Gut-to-Brain Bottom-up Signaling

An exciting concept is emerging that alterations in the composition of the gut microbiota affect a variety of social and emotional behaviors and contribute to brain development and function in rodents 27,39,47 and in humans48 through the microbiota-gut-brain communication. Complete absence of gut microbiota in germ-free (GF) mice resulted in increased motor activity and altered anxiety-like behavior compared with conventionally reared specific pathogen free (SPF) mice with a normal gut microbiota.49-51 The altered behavior was accompanied by changes in gene expression in brain regions implicated in motor control and anxiety-like behavior, including decreased N-methyl-D-aspartate receptor expression in amygdala, increased brain-derived neurotrophic factor expression, and decreased serotonin receptor expression in the hippocampus.49,51 Interestingly and importantly, the GF mice displayed similar characteristics as SPF mice after exposure to gut microbiota.49 The exaggerated HPA stress response by GF mice was partially corrected by reconstitution with SPF feces containing Bifidobacterium infantis at an early life stage.50 However, the reconstitution exerted at a later stage in life cannot reverse the altered behavior and the anxiolytic behavioral phenotype, which persisted even after the adult GF mice were colonized with SPF feces when the timing was not early enough.49,50 These results therefore indicate that the presence of gut microbiota at an early stage "upregulates" the HPA axis activity and can affect the postnatal development of the stress response in animals. A critical developmental window may exist after which the behavioral phenotype cannot be normalized by the CNS and endocrine-immune systems, even when a conventional gut microbiota is reconstituted at a later life stage.52 Understanding this timing in humans will be important to deciding the timing for targeted interventions to correct or influence the development of the microbiome.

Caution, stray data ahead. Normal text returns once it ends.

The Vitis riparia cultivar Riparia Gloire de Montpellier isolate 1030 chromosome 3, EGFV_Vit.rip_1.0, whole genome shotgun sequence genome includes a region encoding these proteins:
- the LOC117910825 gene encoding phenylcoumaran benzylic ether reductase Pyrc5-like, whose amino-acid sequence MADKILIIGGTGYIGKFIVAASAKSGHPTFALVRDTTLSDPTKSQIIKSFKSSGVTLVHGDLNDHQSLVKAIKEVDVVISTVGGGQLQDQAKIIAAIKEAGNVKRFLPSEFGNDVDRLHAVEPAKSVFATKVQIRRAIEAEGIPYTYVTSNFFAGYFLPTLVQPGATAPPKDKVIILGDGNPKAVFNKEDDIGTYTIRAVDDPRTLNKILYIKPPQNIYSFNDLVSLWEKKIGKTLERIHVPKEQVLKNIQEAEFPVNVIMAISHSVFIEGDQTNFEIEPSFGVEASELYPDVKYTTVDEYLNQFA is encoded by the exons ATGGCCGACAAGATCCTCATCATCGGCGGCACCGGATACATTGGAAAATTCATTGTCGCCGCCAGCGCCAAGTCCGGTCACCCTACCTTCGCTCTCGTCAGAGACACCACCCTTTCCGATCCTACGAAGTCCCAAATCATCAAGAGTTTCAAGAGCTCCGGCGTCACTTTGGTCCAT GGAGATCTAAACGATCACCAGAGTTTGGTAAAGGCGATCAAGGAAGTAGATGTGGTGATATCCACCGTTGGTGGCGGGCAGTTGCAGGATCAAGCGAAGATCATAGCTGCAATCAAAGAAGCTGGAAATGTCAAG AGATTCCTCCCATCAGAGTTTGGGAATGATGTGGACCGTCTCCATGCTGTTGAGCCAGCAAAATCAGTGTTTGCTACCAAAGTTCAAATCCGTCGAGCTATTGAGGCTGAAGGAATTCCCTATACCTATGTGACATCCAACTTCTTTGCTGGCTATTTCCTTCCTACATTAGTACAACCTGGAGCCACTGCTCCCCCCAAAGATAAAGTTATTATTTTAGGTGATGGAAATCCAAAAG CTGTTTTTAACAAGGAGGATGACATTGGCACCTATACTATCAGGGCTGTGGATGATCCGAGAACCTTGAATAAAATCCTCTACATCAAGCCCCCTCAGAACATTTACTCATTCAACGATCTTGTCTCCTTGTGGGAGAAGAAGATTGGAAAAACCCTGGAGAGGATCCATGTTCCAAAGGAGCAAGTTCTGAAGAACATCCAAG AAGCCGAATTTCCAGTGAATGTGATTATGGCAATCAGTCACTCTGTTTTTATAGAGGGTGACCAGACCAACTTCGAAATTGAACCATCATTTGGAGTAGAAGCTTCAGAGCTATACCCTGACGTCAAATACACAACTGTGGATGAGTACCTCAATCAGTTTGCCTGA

Persons living with neurodevelopmental disorders, such as autism spectrum disorder, may display a combination of behavioral and GI manifestations. Gut microbiota alterations are hypothesized to be involved in forms of late-onset autism spectrum disorders because of the association of the genus with neurotoxin-mediated tetanus and with prolonged antibiotic usage, which implies a postnatal influence of microbiota on brain development and function.39 Mouse models have shown that compositional and structural alterations of gut microbes result in changes of metabolites in the serum and trigger onset of autism-like behaviors. Moreover, administering a human commensal Bacteroides fragilis, modulated several metabolites as well as corrected GI symptoms, anxiety-like behaviors, and sensorimotor functions.47 One human study showed that consumption of fermented milk product with probiotics by healthy women was associated with changes of connectivity and activity in brain regions that control central processing of emotion and sensation, which explained the observed differences in activity and emotions during the task.48 The findings support a bottom-up gut-brain signaling mechanisms that gut microbiota affect the host metabolome and impact emotional-behavioral symptoms in human neurodevelopment. More research is needed to understand this bottom-up phenomenon and how what we ingest during pregnancy and early in life may have long-term effects on neurodevelopment.